SOFIA (Reuters) - Six Bulgarian U.N. aid workers who were detained by rebels in Sudan’s strife-torn South Kordofan region have been released, the Bulgarian foreign ministry said on Sunday.
“They are in good health and are in a safe place with a team of the United Nations (World) Food Programme,” foreign ministry spokeswoman Betina Zhoteva said.
The WFP six workers were taken into custody by Sudan People’s Liberation Movement-North (SPLM-N) on Jan 26, when their helicopter made an emergency landing in South Kordofan.
SPLM-N spokesman Mubarak Ardol confirmed to Reuters that the six Bulgarians’ transfer to the United Nations was complete, after they were moved from rebel-held territories in Sudan to the Yida refugee camp in South Sudan, where they were handed over to the United Nations.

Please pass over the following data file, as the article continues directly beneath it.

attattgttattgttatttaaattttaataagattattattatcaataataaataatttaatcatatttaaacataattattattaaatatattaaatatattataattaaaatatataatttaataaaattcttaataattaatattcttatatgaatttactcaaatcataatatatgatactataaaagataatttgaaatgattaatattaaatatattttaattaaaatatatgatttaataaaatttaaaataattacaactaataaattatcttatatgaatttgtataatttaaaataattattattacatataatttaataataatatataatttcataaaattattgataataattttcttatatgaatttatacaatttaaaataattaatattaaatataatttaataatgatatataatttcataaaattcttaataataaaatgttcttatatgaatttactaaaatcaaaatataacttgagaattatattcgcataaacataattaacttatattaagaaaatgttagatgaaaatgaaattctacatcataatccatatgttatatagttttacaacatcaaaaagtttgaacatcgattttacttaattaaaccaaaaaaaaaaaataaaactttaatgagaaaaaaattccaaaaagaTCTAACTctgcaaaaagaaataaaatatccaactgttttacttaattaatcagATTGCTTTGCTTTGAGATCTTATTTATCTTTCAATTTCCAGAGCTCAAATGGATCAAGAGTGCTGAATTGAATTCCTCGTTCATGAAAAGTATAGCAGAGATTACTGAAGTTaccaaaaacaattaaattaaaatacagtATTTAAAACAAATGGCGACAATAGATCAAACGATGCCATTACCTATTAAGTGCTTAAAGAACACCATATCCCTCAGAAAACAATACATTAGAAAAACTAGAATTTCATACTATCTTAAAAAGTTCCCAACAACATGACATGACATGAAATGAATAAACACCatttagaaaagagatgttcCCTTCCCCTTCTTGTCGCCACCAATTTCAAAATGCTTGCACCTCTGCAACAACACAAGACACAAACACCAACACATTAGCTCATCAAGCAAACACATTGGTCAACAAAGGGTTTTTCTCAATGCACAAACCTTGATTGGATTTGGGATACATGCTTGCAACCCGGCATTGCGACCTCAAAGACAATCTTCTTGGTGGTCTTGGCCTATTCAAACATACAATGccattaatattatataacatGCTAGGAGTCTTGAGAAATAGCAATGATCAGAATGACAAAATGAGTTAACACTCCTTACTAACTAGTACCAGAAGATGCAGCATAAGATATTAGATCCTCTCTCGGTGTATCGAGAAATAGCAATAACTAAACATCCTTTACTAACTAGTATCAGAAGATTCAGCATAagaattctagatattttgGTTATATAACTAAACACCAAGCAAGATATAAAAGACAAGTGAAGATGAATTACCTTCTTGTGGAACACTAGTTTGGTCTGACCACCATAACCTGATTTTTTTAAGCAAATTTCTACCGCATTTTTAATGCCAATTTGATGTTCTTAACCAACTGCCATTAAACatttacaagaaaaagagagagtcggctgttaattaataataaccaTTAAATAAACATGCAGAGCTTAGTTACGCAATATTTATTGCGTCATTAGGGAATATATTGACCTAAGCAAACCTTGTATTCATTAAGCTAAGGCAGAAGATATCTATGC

On Friday, the chairman of Bulgarian Heli Air, the helicopter’s operator, told Reuters the aid workers would be released on the day or on Saturday after talking with the detainees over the phone.
The SPML-N rebels said the aid workers had been free to leave but accused the Khartoum government of blocking access to United Nations helicopters. A Sudanese government source has denied this.
The Bulgarian foreign ministry thanked the office of the WFP for the rescue, as well for the constructive role of the Sudanese government.
Fighting between the Khartoum government and SPLM-N rebels has increased in the states of Blue Nile and South Kordofan, where the helicopter had to land, since peace talks collapsed in December.
Reporting by Tsvetelia Tsolova in Sofia, additional reporting by Khalid Abdelaziz in Khartoum; editing by Jason Neely